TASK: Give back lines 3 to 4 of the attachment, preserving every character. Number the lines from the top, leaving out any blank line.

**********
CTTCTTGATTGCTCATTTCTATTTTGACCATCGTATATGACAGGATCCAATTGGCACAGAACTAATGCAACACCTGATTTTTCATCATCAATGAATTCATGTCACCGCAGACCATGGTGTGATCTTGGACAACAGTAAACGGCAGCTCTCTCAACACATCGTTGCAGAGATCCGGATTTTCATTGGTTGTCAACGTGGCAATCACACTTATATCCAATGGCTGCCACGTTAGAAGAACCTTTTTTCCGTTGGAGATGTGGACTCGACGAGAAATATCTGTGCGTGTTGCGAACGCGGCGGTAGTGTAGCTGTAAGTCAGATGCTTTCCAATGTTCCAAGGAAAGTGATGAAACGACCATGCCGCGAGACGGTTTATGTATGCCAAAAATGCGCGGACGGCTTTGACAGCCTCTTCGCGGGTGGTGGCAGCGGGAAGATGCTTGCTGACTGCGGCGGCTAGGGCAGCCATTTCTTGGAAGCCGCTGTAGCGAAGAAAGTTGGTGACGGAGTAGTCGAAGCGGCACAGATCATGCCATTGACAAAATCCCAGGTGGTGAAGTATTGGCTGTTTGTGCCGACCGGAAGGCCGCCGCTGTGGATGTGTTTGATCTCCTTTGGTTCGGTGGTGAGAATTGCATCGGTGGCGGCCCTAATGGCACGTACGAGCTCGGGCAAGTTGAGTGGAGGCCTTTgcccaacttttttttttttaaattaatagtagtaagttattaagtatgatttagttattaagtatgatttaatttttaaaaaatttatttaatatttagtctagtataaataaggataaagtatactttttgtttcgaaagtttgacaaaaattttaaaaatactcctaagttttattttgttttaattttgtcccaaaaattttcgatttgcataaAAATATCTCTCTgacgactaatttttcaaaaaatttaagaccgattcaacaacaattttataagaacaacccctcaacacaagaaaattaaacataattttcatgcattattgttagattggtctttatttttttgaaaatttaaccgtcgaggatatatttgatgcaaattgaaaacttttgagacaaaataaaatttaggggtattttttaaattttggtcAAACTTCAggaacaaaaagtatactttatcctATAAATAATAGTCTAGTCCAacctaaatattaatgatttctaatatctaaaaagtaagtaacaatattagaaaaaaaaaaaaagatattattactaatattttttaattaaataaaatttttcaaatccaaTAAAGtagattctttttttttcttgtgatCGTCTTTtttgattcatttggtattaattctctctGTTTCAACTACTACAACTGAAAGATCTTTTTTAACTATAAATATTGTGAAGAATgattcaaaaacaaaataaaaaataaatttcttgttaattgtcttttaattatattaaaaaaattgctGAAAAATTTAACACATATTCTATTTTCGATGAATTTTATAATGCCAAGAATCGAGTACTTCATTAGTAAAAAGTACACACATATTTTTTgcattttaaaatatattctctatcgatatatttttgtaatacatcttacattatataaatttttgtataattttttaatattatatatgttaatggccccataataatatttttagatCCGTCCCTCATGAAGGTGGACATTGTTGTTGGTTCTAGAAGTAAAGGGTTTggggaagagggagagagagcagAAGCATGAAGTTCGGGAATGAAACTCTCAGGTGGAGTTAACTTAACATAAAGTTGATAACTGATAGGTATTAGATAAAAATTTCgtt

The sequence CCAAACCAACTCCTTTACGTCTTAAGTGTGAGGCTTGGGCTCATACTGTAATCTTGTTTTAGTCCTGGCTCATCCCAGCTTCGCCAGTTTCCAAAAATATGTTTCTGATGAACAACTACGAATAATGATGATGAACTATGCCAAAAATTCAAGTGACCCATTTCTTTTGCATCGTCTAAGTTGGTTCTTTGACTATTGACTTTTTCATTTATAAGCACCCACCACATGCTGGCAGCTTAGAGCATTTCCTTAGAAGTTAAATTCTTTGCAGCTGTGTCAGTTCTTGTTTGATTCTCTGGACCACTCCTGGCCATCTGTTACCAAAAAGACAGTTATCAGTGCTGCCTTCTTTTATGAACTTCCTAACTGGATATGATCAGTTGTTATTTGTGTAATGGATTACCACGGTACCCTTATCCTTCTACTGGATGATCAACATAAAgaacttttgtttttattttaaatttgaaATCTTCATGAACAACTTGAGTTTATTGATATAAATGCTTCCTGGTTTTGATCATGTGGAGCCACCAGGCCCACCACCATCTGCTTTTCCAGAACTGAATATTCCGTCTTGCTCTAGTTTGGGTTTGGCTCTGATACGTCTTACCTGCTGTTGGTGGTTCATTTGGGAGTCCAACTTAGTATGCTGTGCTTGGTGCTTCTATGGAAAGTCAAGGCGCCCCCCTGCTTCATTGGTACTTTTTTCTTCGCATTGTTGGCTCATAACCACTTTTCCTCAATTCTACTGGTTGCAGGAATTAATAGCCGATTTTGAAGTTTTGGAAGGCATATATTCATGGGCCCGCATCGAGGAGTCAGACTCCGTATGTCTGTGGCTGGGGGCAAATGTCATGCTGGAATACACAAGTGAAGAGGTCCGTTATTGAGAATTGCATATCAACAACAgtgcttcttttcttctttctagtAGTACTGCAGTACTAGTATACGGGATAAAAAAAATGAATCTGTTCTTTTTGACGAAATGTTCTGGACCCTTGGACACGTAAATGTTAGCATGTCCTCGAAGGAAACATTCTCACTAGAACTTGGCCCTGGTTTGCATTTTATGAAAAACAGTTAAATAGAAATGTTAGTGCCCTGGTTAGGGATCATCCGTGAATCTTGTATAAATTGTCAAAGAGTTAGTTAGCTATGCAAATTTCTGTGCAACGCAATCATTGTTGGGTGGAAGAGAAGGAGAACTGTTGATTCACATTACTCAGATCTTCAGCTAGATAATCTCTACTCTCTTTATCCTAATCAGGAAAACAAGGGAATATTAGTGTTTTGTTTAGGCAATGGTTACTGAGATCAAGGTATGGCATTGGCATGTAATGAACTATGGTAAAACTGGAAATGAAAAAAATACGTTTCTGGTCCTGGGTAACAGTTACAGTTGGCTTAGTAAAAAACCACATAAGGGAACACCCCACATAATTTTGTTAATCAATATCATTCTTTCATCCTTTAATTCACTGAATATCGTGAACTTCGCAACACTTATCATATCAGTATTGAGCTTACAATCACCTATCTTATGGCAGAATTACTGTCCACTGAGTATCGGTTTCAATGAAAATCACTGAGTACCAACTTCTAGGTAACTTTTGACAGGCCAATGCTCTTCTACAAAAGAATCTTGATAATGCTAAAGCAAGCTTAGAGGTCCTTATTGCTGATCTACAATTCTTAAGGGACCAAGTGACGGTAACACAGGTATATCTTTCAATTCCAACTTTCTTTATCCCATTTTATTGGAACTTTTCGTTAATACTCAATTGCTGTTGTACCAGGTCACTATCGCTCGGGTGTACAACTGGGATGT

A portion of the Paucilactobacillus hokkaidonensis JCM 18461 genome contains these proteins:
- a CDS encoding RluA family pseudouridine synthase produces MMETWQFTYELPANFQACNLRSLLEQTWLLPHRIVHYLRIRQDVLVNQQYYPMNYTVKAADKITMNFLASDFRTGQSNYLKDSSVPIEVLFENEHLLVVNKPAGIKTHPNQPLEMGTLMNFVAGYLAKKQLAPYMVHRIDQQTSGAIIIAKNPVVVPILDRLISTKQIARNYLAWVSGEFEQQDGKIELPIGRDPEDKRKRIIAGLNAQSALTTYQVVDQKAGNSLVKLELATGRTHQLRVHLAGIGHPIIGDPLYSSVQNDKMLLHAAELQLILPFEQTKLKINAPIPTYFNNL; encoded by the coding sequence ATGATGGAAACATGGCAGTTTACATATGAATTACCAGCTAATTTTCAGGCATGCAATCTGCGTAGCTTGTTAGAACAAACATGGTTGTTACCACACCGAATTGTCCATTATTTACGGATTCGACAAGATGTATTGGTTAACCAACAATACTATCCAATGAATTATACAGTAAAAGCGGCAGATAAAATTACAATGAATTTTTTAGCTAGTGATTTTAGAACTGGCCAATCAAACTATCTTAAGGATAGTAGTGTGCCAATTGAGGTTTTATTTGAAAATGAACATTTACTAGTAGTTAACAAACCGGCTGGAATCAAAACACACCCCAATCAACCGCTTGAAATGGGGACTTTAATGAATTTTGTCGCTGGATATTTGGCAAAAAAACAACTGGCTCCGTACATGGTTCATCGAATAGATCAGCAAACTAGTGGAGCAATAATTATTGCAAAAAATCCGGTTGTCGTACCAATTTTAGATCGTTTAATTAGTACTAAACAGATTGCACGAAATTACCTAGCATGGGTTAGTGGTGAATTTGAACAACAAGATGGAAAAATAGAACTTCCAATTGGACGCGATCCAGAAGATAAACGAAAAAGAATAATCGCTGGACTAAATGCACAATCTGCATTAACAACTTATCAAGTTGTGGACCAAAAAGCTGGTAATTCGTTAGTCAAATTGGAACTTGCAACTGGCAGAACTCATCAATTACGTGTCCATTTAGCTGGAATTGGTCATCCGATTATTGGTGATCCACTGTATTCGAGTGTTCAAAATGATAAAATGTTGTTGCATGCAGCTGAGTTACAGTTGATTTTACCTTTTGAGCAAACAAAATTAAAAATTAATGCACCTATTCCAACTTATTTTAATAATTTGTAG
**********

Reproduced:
A portion of the Paucilactobacillus hokkaidonensis JCM 18461 genome contains these proteins:
- a CDS encoding RluA family pseudouridine synthase produces MMETWQFTYELPANFQACNLRSLLEQTWLLPHRIVHYLRIRQDVLVNQQYYPMNYTVKAADKITMNFLASDFRTGQSNYLKDSSVPIEVLFENEHLLVVNKPAGIKTHPNQPLEMGTLMNFVAGYLAKKQLAPYMVHRIDQQTSGAIIIAKNPVVVPILDRLISTKQIARNYLAWVSGEFEQQDGKIELPIGRDPEDKRKRIIAGLNAQSALTTYQVVDQKAGNSLVKLELATGRTHQLRVHLAGIGHPIIGDPLYSSVQNDKMLLHAAELQLILPFEQTKLKINAPIPTYFNNL; encoded by the coding sequence ATGATGGAAACATGGCAGTTTACATATGAATTACCAGCTAATTTTCAGGCATGCAATCTGCGTAGCTTGTTAGAACAAACATGGTTGTTACCACACCGAATTGTCCATTATTTACGGATTCGACAAGATGTATTGGTTAACCAACAATACTATCCAATGAATTATACAGTAAAAGCGGCAGATAAAATTACAATGAATTTTTTAGCTAGTGATTTTAGAACTGGCCAATCAAACTATCTTAAGGATAGTAGTGTGCCAATTGAGGTTTTATTTGAAAATGAACATTTACTAGTAGTTAACAAACCGGCTGGAATCAAAACACACCCCAATCAACCGCTTGAAATGGGGACTTTAATGAATTTTGTCGCTGGATATTTGGCAAAAAAACAACTGGCTCCGTACATGGTTCATCGAATAGATCAGCAAACTAGTGGAGCAATAATTATTGCAAAAAATCCGGTTGTCGTACCAATTTTAGATCGTTTAATTAGTACTAAACAGATTGCACGAAATTACCTAGCATGGGTTAGTGGTGAATTTGAACAACAAGATGGAAAAATAGAACTTCCAATTGGACGCGATCCAGAAGATAAACGAAAAAGAATAATCGCTGGACTAAATGCACAATCTGCATTAACAACTTATCAAGTTGTGGACCAAAAAGCTGGTAATTCGTTAGTCAAATTGGAACTTGCAACTGGCAGAACTCATCAATTACGTGTCCATTTAGCTGGAATTGGTCATCCGATTATTGGTGATCCACTGTATTCGAGTGTTCAAAATGATAAAATGTTGTTGCATGCAGCTGAGTTACAGTTGATTTTACCTTTTGAGCAAACAAAATTAAAAATTAATGCACCTATTCCAACTTATTTTAATAATTTGTAG